In Defense of the VAT
How a regressive tax can be progressive
The VAT, or Value Added Tax, is a powerful revenue-generating tool. In America, politicians on both the left and right have derided the VAT for various political reasons. The rest of the world, on the other hand, has embraced its potential. I illustrate how the VAT works, and how it can be used to advance policies for the betterment of humankind.
Consumption Taxes are exactly what they sound like, taxes levied on the things one buys or consumes. Consumption taxes come in three primary flavors, excise, sales, and VAT. Excise taxes are levied on specific kinds of goods, often to counteract negative externalities, think taxes on cigarettes or taxes on sugar-sweetened beverages, as I discussed here.
Sales and VAT, on the other hand, are more broad-based taxes levied on a wide variety of goods and services. However, unlike a Sales Tax, where tax is collected only at the final sale, the VAT is collected at each stage in the lifecycle of the product, from production to consumption.
How the VAT works
Imagine a chair manufactured and sold in a jurisdiction with a 10 percent VAT. The lumber company sells the raw material to a manufacturer at $100, which becomes a purchase price of $110 when including VAT. The $10 tax is remitted to the government.
The manufacturer then fashions the lumber into a chair, selling it to a retailer for $300, which becomes $330 with VAT. But instead of remitting the full $30 tax to the government, the manufacturer can deduct the $10 tax they already paid, remitting just $20 to the government.
The retailer then sells the product to the end consumer for $500, or $550 with VAT. The retailer remits $20 to the government, the total tax collected less the $30 tax they already paid when they purchased the chair from the manufacturer.
Economists agree that VAT is superior to Sales Taxes because it avoids Tax Pyramiding. Tax Pyramiding occurs when products are taxed multiple times during production and sale, resulting in a higher overall tax rate than intended. This cannot happen with a VAT due to its deduction mechanism.
The desire of every party at every stage to obtain that deduction, makes the VAT largely self-policing. This has the added benefit of making it easier and cheaper to collect, and much more difficult to evade. The VAT, therefore, is able to generate huge sums of revenue. In OECD countries, on average, about 1/3 of total government revenue comes from VAT alone.
Additionally, when compared with other kinds of taxes, such as income tax, VAT is a more stable and reliable source of income. Corporate and household incomes can fluctuate wildly from year to year, but consumption fluctuations are much more muted. This makes the VAT a consistent source of revenue that most other taxes cannot compete with.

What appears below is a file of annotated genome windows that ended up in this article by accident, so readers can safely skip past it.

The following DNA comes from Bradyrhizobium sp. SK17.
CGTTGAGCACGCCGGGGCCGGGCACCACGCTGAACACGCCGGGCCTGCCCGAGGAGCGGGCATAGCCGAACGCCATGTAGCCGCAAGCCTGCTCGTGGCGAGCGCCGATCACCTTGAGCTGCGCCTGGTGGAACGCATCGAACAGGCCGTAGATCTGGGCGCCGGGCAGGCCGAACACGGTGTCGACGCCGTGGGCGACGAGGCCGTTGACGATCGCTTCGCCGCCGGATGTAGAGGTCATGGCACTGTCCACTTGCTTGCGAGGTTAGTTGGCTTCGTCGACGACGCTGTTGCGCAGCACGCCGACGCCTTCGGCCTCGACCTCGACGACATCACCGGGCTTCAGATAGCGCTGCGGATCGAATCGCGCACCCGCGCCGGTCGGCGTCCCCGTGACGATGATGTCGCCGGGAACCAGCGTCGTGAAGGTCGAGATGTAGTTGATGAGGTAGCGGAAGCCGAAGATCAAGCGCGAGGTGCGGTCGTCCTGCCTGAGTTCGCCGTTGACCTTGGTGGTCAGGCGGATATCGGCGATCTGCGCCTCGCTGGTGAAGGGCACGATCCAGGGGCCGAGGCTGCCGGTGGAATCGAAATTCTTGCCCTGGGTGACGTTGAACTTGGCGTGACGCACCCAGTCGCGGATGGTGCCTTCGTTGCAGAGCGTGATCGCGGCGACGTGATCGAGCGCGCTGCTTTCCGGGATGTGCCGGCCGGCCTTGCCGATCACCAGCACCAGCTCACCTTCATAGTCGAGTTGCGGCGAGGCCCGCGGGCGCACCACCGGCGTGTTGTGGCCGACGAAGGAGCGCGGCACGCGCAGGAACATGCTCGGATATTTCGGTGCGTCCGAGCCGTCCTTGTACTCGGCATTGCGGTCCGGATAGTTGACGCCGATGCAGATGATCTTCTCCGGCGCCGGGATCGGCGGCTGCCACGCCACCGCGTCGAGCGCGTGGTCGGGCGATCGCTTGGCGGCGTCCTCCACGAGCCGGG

Detractors, particularly on the left, however, denounce the one drawback of the VAT: it’s regressive. Low-income individuals spend a greater proportion of their income on goods and services. As a consequence, the VAT has the greatest proportional impact on those with the least financial resources. On the right, detractors denounce the VAT for a different reason: it’s too good. The VAT invisibly generates so much revenue that it would allow the size of the government to expand too easily.
A Better VAT
To counter VATs perceived “regressivity,” many governments lower the VAT rate or exempt certain goods and services, such as groceries, education, and healthcare. The creation of exemptions and varying tax rates, however, engenders administrative complexities and distorts consumer decisions. This is so problematic that VAT’s inventor, Maurice Laure, described exemptions as a “cancer.”
To that end, when designing a good VAT, we ought to resist the urge to exempt or apply varying rates to goods and services. We should also strive to broaden the VAT to business sectors that were previously considered too complex to tax, namely financial transactions and housing.
Broadening the VAT also has another effect: reduced deadweight loss. Deadweight loss, or the lost economic activity without corresponding income, is a function of the tax rate squared. That is, doubling the rate quadruples the loss. Therefore, to minimize deadweight loss while maximizing revenue, taxes should be as low and broad as possible.
For financial transactions, we could levy VAT on the spread between lending and borrowing interest rates—the implicit charge for financial services provided by banks. Similar levies could be used in insurance and other financial services. For housing, we could extend VAT treatment beyond a home’s first sale and include resales. This would not, however, include land values, which should be paid through an LVT.
While this alleviates VAT distortions and raises more revenue, it leaves regressivity an open issue. But the VAT can be progressive if the revenues raised are used to fund progressive policies, a process known as “progressive revenue recycling.” A 10-15 percent VAT on virtually all goods and services would generate substantial revenue. This revenue could be used to fund progressive programs, perhaps risk-adjusted vouchers for a universal healthcare scheme or a Negative Income Tax, as I explored.
The VAT is a powerful tool with only one flaw. But used correctly, it becomes a near-perfect instrument of policy. We shouldn’t allow politics to trump practicality. We can design a tax system that works for the people, grows the economy, and funds forward-looking policies for the betterment of humankind.